‘Reimagining Pakistan’ – University of Copenhagen

Tariq Ali speaks about Pakistan and Afghanistan at the University of Copenhagen’s Asian Dynamics Initiative, December 2, 2009

From the archive

  • ‘Tortured Civilizations: Islam and the West’

    September 1, 2004

    ‘Tortured Civilizations: Islam and the West’ by Tariq Ali for The Walrus, September 2004

    In the brutal aftermath of the war on Iraq, a genuine clash of civilizations has emerged. Could it have been avoided?

    During the first half of the 20th century, when the British still occupied India and a nationalist movement had erupted against the British Empire, sundry U.S. journalists were dispatched to observe the scene and interview Mahatma Gandhi. “What,” one of them asked the Indian leader, “do you think of Western civilization?” The old fox smiled. “It would be a good idea,” he replied. Seventy-five years later, Iraqis suffering the abuses of an oppressive first year under the U.S. occupation would probably endorse Gandhi’s sentiment.

    To sell the Iraq instalment of the war against terrorism, the U.S. had justified the war as necessary to  …

  • ‘For one day only, I’m a Lib Dem’

    March 26, 2005

    ‘For one day only, I’m a Lib Dem’ by Tariq Ali for The Guardian, March 26, 2005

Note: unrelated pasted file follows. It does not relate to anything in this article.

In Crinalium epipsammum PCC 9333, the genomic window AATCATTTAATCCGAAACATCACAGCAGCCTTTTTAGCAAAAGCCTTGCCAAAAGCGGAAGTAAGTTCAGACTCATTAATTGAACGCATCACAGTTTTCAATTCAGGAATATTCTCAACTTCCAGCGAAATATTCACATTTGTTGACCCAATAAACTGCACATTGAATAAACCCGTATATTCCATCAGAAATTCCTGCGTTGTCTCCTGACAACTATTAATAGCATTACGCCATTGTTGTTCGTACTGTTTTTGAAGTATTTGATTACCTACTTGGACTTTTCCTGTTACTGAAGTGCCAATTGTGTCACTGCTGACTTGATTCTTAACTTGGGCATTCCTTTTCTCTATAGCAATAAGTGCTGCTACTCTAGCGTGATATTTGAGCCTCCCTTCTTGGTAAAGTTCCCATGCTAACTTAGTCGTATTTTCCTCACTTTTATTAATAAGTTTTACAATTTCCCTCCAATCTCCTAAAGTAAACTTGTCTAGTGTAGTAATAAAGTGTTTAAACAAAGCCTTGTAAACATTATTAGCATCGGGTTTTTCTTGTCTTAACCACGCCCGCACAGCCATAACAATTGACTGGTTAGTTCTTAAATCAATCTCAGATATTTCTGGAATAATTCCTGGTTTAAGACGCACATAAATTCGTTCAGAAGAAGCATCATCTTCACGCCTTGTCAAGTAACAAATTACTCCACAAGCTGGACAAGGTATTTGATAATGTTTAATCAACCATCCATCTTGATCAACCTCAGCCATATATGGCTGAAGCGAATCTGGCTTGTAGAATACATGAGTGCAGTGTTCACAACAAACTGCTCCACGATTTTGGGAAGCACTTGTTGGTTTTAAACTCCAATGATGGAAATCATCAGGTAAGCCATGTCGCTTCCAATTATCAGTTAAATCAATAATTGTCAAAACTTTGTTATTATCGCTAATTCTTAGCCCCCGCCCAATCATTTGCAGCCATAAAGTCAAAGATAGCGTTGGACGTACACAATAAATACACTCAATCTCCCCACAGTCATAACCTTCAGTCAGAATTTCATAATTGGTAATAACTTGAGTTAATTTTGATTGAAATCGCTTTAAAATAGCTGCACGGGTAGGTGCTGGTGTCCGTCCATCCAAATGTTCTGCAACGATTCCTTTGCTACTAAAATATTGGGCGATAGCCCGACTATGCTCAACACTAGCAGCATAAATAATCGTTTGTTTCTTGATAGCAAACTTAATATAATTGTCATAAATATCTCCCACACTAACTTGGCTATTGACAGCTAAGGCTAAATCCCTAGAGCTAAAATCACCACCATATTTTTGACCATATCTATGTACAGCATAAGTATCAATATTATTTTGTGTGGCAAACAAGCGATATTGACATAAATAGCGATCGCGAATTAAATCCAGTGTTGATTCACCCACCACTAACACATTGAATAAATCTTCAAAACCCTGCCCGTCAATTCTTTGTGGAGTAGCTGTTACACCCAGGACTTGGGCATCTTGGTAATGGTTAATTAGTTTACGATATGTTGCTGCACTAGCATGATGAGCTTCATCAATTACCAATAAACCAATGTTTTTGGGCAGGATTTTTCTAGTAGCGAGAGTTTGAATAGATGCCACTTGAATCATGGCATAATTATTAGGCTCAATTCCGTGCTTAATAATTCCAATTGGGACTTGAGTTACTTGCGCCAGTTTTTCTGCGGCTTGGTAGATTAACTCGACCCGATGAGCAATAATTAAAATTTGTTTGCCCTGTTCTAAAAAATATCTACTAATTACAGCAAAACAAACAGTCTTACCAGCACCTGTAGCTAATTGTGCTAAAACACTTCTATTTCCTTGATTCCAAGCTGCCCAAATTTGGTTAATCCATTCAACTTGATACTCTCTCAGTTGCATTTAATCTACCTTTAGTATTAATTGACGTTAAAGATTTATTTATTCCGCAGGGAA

We must take the politics of the anti-war front into the electoral arena

    The crucial events that led to the occupation of Iraq by the US and Britain are now classified, proven and documented. Tony Blair and his New Labour cohorts, backed by their Conservative allies, lied without shame to drag a reluctant country to war. A dung-heap of “facts” was manufactured by Alastair Campbell and hurled at television and the print media. Those who questioned them were traduced and harassed. The million and a half who marched to try to prevent the war were ignored. Iraq was occupied. Despite the rushed and half-baked elections, a savage chaos still grips the country. The Archbishop of Canterbury remains silent. After the 2001  …

  • Preface – Protocols of the Elders of Sodom

    August 7, 2009

    Preface to The Protocols of the Elders of Sodom

    What these essays share in common is a refusal to downgrade politics and history in favour of academic ‘discourse’, the general trend of which has, over the last three decades, been mind-numbing. Aijaz Ahmed, in particular, has written sharply on the impact of postmodernism on discussions of literature and culture as a whole. The same three decades also produced a single and dominant narrative in the form of global capitalism, policed by the economic, political and ideological instruments of the Washington Consensus. This ensemble of relations, in which campus postmodernism played a significant part by encouraging blindness, was severely disrupted by the Wall Street crash of 2008. The events of 9/11 and the subsequent occupations of Afghanistan and Iraq had already made it difficult to completely ignore history. The  …